When Capcom debuted DuckTales Remastered at its PAX East panel, the reaction was palpable. The classic NES game is still held in high regard, and an HD version with the pedigree of developer WayForward behind it seems like a perfect match on paper. But the proof is in the gameplay, and after some time with it at PAX East, I'm convinced that it's on the right track to honor the game's legacy.
The demo consisted of a short run through the haunted mansion, a familiar locale from the original title. But not everything is exactly where it was, since WayForward has been given creative freedom to change up the level layouts and shortcuts. For example, the minecart segments, which were originally very brief, have been extended. Despite those changes, the game carried the feeling of the original perfectly. The weight of the platforming, jumping, and bouncing on Scrooge's pogo stick were all exactly as I remembered them.
Producer Rey Jimenez told Shacknews that stages have generally seen some form of revisions. Secret areas are mostly kept intact, but some of the exploits have been made less broad. The African Mines area, for instance, won't allow you to skip straight to the boss. Similarly, some stages offer the story more context. Instead of simply finding a remote control to summon GizmoDuck on the Moon, you'll have to rescue Fenton and find the parts to activate his superhero alter-ego. "The goal placement is the same but the content is different in some places," Jimenez said.
That expanded story was present in the Mansion stage as well, where a brief sequence had Scrooge McDuck and the ducklings (Huey, Dewey, Louie, and Webby) talking about the spooky manor. The sequence was fully voice acted, including a slightly older but still impressive performance from original cast member Alan Young as Scrooge. The added story beats make more sense out of finding the kids throughout the mansion, and listening to those voices again was like hearing from old friends.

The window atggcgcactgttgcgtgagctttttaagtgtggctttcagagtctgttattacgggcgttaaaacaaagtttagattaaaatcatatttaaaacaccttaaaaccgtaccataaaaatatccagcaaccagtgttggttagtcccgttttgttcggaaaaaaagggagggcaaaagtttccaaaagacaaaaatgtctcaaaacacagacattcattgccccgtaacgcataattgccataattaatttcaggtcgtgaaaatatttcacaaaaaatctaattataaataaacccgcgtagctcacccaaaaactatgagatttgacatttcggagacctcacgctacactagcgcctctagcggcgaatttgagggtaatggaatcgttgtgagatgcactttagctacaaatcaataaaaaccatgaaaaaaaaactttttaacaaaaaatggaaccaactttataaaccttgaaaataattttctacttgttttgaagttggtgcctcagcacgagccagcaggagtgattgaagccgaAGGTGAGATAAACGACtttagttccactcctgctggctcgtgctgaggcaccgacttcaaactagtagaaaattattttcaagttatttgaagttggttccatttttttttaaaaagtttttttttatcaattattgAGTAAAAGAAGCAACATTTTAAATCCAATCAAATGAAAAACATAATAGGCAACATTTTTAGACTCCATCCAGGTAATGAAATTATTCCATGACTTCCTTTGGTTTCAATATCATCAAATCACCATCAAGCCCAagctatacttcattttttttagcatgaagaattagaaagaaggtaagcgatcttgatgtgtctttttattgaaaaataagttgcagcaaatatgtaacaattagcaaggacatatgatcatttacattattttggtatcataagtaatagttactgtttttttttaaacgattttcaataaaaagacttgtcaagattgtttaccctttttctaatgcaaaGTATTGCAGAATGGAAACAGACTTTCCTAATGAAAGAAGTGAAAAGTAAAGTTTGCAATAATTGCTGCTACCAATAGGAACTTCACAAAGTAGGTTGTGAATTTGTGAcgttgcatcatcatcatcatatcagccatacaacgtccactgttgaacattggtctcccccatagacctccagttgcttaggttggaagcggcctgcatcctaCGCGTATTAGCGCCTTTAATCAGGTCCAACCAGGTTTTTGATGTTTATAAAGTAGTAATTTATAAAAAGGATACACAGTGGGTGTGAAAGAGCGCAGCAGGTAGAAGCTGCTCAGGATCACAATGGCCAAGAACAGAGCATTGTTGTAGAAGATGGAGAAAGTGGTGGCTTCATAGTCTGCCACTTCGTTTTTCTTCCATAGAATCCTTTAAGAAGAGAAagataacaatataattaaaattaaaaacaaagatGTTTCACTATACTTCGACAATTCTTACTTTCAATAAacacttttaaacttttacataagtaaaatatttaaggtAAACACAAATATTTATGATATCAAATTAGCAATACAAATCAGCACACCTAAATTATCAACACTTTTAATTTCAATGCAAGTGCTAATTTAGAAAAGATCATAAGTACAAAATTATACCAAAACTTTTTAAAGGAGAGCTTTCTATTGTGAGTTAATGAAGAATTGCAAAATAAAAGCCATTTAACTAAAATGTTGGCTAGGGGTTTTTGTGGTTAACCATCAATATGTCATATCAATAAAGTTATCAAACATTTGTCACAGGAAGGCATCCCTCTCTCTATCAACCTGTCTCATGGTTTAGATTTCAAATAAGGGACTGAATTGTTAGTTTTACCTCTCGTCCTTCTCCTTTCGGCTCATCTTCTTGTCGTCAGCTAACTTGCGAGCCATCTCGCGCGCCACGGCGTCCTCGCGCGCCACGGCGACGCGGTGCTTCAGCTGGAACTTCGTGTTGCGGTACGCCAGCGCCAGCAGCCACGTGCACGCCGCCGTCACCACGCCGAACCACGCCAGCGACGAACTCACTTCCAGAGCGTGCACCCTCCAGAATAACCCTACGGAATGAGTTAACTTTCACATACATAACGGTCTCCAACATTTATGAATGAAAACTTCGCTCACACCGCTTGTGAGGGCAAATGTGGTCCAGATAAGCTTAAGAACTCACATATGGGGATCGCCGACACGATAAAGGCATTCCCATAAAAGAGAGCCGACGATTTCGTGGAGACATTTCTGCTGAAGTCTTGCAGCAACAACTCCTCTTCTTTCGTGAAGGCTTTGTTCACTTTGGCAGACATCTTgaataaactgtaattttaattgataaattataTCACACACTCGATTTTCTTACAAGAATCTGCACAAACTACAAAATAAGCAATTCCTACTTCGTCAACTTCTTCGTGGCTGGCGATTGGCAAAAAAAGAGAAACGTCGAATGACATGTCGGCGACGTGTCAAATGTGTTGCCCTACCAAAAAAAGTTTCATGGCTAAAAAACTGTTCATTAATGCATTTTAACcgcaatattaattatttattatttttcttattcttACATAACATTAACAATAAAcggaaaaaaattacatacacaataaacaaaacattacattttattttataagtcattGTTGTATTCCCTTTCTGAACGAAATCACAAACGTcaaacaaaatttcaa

The game will include a few extra areas as well, including a tutorial stage that serves to set up the story. The computer is back to serve as a mission select, but is also the hub for visiting the Gallery to use in-game currency to purchase bonuses like original concept art and music. (In the original game, the money gathered was little more than a score counter). As you collect funds, Scrooge's money vault will fill up, allowing him to take a dip inside.
Finally, the climactic race against Flintheart Glomgold has been given a revision. Jimenez said that instead of simply climbing a rope, this game features a more difficult vertical platforming section, which can even border on the frustrating. He also teased that the ending will pack a surprising "twist," but refused to say more.
DuckTales Remastered has been in talks for three years, and it shows. "We came to terms [with Disney], and WayForward came into the picture because Disney suggested them," said Jimenez. "They fit perfectly, they had the passion for this kind of gameplay, and it turns out they have a lot of passion for DuckTales and Disney in general."
Their passion has turned out what appears to be a lovingly crafted recreation of the original. The refinements that I saw were significant, but didn't radically alter the feeling of play. Between gorgeous HD art, a new chiptunes soundtrack from WayForward's Jake Kaufman, and the still-solid mechanical underpinnings of the original, DuckTales Remastered holds a lot of promise. If only Capcom would give all of its classics such loving treatment.
Steve Watts posted a new article, DuckTales Remastered preview: classic gems.
We get a hands-on with DuckTales Remastered, and some insights from producer Rey Jimenez.
WayForward tinkering with each level has me very intrigued.
Until I watched a video of the ending with what happens when you finish with no money, I forgot how stupid that post-Dracula bit was.
I had no idea what you were talking about until I looked it up for myself.
I never knew this existed!